Technical tidbit

  1. Microsoft and IBM researchers Ramachandran Ramjee and Shivkumar Kalyanaraman in Bangalore have figured in this year’s ACM Distinguished Scientists list. .
  2. Concurrency is a hot topic and this website 1024cores was advertised in the Java concurrency list recently.

I hope that this last post of 2010 will bode well for my technical career in the next year.

Software Assurance Maturity models

I came across links to Software Assurance maturity models in the current issue of

There are so many maturity models to choose from but to the uninitiated they might
seem to be too theoretical.

  1. “Build Security In Maturity Model (BSIMM):
  2. Capability Maturity Model Integration (CMMI):
  3. Open Software Assurance Maturity Model (OSAMM):
  4. Assurance Focus for CMMI:
  5. CERT Resilience Management Model (RMM):
  6. Build Security In website:
  7. SwA Community Resources and Information Clearninghouse:
  8. Making Security Measurable website:

They serve as good points of reference and cover governance. As far as practical technical guidance is concerned I would look elsewhere.

They drive home the point that security has to be built into the product and have suggestions to address different compliance requirements like PCI-DSS using a process.

Habit of reading source code

Reading code can be very enlightening but I have been following this practice only recently.One might come across nuggets that explain a particular code pattern clearly when one reads code.
Twitter has open-sourced its ‘Commons’ library and I came across the Curiously Recurring Generic Pattern and the Self-bounding pattern in it. These two are discussed in ‘Thinking in Java’ by Bruce Eckel. He also gives an exercise at the end of Page 709.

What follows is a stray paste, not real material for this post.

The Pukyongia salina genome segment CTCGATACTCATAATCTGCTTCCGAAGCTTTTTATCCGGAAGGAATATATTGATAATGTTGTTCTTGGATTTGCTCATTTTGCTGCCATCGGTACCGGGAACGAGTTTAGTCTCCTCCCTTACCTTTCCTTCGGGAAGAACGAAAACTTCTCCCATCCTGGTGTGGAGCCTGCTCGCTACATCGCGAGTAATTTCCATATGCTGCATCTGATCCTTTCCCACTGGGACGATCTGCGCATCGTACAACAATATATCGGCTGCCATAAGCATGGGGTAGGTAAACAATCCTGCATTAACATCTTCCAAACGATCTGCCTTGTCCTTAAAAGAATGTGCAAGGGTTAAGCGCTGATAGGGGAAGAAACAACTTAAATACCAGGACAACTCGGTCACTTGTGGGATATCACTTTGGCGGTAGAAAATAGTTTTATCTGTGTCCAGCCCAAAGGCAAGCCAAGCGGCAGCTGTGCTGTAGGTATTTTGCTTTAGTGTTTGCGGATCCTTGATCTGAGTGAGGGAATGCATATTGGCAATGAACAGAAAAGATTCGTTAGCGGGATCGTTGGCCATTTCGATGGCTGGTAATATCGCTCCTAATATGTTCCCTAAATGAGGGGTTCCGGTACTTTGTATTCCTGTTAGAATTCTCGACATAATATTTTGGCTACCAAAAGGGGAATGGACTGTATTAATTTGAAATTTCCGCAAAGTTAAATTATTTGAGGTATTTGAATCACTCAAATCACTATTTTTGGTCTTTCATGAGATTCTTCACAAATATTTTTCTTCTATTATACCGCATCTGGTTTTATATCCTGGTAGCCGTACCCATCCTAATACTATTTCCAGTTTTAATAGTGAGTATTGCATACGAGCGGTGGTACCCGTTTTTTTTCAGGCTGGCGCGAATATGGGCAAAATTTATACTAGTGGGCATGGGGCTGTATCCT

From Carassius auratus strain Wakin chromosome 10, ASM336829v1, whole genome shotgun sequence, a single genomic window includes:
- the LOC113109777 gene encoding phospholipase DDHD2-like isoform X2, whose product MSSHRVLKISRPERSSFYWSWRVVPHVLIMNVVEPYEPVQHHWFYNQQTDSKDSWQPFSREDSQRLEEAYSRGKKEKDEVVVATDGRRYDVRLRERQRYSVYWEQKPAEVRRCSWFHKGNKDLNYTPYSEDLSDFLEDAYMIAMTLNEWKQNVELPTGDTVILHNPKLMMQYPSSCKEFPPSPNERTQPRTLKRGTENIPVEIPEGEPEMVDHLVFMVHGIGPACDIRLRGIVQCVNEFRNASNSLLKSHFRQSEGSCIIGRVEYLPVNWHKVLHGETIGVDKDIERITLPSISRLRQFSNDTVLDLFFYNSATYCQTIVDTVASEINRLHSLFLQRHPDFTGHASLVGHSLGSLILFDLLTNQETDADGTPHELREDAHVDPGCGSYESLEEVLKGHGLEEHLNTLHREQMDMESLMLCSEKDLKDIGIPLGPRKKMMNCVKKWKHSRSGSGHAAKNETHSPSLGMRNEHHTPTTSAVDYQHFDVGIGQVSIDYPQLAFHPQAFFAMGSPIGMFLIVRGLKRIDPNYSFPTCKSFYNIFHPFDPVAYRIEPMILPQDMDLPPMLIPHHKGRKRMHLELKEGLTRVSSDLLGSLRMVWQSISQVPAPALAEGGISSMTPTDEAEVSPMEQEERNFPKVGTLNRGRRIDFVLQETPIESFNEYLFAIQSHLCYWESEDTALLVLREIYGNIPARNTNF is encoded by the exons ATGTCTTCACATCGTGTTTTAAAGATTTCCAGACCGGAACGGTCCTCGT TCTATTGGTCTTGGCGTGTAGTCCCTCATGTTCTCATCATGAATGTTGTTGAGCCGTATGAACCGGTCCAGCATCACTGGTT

Exercise 34: Create a self-bounded generic type that contains an
abstract method that takes an argument of the generic type parameter and
produces a return value of the generic type parameter. In a non-abstract
method of the class, call the abstract method and return its result. Inherit
from the self-bounded type and test the resulting class

The code for this exercise could be

public abstract class SelfBound< T extends SelfBound<T>>{

    public abstract T get( T t );

    public T getValue( T t){
         return get( t );

public class SubSelfBound extends SelfBound{

    public SubSelfBound get(SubSelfBound subSelfBound) {
        return this;

    public static void  main( String[] argv ){

        SubSelfBound subSelfBound = new  SubSelfBound();


    private void test() {

        SubSelfBound subSelfBound = new  SubSelfBound();

        subSelfBound =  getValue( subSelfBound );//The sub-class's inherited method is forced
                                                 //to take only the derived type as parameter
                                                 //and not the base type. The parameter varies
                                                 //and matches the derived type( Covariant )
        SelfBound selfBound =  getValue( subSelfBound );//It also returns the super type.
                                                        //This is related to the covariant
                                                        //return types according to the book.


Even though I might not have the absolutely correct solution here the idea is clear and it is that the Curiously Recurring Generic Pattern and the Self-bounding pattern are similar and the Self-bounding pattern permits a type of covariant argument types.

I used to think only covariant return types are possible in J2SE 5 but there seems to be a way to implement covariant argument types also though the practical applications of this concept could stupify the developers because not many are
used to advanced generics.

I understood all of this by reading the Twitter Commons source code that has used self-bounding types like this.

public interface Unit<U extends Unit<U>>;{

  double multiplier();

If one is not used to thinking about Java generics deeply this type of code will be
hard to understand and implement.